By ‘us’ I’m assuming you mean the Jewish people, and specifically those living in Israel today.
You can’t cherry-pick God’s promises. Even if you accept those verses at face value, the promise is contingent upon the nation remaining faithful to God’s commandments. In the Book of Deuteronomy (chap. 28), God warns Moses:
Indeed not. As God Himself explains (Job 38):
Oh, yes. Here are a few examples, just from the first few books of the Hebrew Bible:
The most obvious instance of a checkpoint was the one set up by the Gileadites to catch retreating Ephraimite soldiers, after the Ephraimites’ defeat in battle. Since Ephraimites were known to have a particular kind of lisp—pronouncing /sh/ as /s/—the Gileadites put a simple test to every man they caught:
Then said they unto him, Say now Shibboleth: and he said Sibboleth: for he could not frame to pronounce it right. Then they took him, and slew him at the passages of Jordan: and there fell at that time of the Ephraimites forty and two thousand. [Judges 12:6]
[A2A] Because He was putting on a show, to demonstrate to the Hebrews* and other nations that He is the greatest—nay, the only—God.
This was, if you like, God’s comeback performance (His first since the Flood), so he was intent on making a big impression. And what greater impression could there be than to beat up and humiliate the most powerful kingdom in the known world at that time?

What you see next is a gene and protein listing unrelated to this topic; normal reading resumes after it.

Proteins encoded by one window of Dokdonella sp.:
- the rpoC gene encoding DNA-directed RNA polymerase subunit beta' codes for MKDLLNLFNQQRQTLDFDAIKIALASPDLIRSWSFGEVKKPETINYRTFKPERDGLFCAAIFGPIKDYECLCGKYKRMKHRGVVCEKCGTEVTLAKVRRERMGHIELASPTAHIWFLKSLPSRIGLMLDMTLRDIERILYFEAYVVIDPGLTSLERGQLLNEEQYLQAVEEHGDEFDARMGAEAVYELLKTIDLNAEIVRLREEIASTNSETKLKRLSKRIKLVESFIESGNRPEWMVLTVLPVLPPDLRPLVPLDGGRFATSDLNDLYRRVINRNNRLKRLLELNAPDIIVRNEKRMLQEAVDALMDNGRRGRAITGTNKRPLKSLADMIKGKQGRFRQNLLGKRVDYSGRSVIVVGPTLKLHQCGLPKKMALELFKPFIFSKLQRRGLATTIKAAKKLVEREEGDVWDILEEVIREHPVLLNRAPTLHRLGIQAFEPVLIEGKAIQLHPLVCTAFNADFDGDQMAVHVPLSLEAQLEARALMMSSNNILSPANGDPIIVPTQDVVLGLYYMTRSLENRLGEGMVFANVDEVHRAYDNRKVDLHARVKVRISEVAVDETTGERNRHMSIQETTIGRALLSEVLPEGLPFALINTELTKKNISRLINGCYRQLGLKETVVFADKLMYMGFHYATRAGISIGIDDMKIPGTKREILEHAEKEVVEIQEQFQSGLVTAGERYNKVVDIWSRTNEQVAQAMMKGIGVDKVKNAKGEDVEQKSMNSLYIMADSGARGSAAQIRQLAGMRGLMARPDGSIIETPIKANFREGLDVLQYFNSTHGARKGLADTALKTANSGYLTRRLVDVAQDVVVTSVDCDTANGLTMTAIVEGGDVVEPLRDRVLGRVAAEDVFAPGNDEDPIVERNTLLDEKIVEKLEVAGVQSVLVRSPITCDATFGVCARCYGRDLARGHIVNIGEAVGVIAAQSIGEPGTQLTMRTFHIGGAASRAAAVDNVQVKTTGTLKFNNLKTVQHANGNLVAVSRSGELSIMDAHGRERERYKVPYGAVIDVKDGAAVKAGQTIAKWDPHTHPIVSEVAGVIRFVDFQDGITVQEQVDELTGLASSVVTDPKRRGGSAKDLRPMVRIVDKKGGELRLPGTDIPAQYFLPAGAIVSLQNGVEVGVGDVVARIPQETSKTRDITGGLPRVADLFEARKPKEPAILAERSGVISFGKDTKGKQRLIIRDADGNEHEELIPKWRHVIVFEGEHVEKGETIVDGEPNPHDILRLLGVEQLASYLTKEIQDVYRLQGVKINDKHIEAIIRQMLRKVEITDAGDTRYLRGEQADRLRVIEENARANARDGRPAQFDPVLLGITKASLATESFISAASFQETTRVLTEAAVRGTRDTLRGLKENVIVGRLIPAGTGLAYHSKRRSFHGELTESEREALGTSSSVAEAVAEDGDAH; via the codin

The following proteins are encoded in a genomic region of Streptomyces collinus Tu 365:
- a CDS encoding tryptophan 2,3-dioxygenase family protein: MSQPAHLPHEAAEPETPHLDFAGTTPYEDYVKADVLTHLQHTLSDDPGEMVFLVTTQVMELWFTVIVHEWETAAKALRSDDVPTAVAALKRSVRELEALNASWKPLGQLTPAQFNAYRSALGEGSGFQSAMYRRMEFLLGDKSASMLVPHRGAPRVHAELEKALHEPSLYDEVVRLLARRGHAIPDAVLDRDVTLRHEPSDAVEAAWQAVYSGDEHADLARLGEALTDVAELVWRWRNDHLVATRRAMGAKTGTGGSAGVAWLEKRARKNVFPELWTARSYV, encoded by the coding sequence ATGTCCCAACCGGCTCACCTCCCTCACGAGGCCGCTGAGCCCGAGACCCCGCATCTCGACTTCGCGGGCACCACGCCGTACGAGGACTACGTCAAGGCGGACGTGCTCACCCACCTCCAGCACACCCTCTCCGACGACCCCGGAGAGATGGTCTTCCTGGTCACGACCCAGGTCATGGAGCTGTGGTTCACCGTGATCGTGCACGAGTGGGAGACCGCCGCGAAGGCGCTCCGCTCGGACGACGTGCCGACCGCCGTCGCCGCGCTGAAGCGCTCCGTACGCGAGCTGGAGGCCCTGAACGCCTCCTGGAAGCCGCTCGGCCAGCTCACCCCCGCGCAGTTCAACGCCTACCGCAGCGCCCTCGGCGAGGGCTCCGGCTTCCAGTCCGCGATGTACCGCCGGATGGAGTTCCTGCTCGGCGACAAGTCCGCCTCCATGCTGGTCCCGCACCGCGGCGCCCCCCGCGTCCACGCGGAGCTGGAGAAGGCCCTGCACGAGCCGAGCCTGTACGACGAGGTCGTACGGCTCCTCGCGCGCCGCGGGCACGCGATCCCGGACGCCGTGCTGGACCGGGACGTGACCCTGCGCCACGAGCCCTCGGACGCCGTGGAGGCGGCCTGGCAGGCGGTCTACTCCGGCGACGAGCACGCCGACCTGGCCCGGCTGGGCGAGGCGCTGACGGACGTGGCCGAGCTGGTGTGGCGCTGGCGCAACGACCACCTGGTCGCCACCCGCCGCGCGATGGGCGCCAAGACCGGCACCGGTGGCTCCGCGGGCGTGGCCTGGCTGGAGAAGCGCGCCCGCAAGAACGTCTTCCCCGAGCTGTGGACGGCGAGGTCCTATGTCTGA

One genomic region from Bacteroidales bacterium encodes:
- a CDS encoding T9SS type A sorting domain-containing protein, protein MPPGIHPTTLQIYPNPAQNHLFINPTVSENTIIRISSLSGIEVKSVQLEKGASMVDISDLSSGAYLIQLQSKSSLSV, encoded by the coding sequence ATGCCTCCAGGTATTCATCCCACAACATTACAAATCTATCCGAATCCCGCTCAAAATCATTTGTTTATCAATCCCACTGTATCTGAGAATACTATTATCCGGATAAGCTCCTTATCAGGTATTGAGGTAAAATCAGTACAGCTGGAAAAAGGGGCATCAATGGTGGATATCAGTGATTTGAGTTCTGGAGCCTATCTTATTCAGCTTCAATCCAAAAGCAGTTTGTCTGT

The expression God is the greatest is similarly alien to the Jewish tradition, for at least two reasons:
Samuel (in Hebrew, Shmuel) does not mean “God has heard”: whoever told you that may be thinking it’s spelled שמוע-אל, i.e. “Shmua-el”, but it’s not. The consonant ayin is missing, and it doesn’t go missing lightly.
In the story of Samuel’s birth (I Sam. 1), Hannah, his mother, explains that she named him so—
כי מיהוה שאלתיו (ki meAdonai she’iltiv)
The word purpose presupposes that one has no control over the future, so can only hope to achieve a particular outcome through intent, action, and hope.
This doesn’t apply to God in the Judaic concept: He knows and controls the future, so it’s only a question of what does He want.
God’s want, or desire, in Hebrew is רצון האל (retzon ha’el).
The trick with such translations is not to translate literally, as that often results in a rhythmically awkward or unwieldy expression, but to craft a suitably poetic equivalent.
Elohim was the name of God for the Israelite (northern) tribes.
IHVH was the name of the God of the Judeans (southern tribe).
Since both religions were based on the belief in a single, Creator, God, the two traditions were knitted into one when the refugees of the northern kingdom were absorbed into Judea following the destruction of the northern kingdom by the Assyrians around 725 BCE, at the instruction of the Judean King Ezekiah.
This is one of those fun questions, like “Mummy—how do babies come into the world?”, or “How does Santa deliver our presents when we have no chimney?” The actual history is a lot more prosaic but more interesting than the pat answers, such as that the Hebrew words for water (mayim) and sky (shamayim) are also seemingly plural but are not (actually they are, as they use plural adjectives as well, and if quacks like a duck and waddles like a duck—it’s a duck). Talmudic tradition of centuries of pilpul is capable of much greater feats than that—such as why placing restrictions on women is really a sign of respect, or why there are several different answers to what happens when Two Men Come Down The Same Chimney.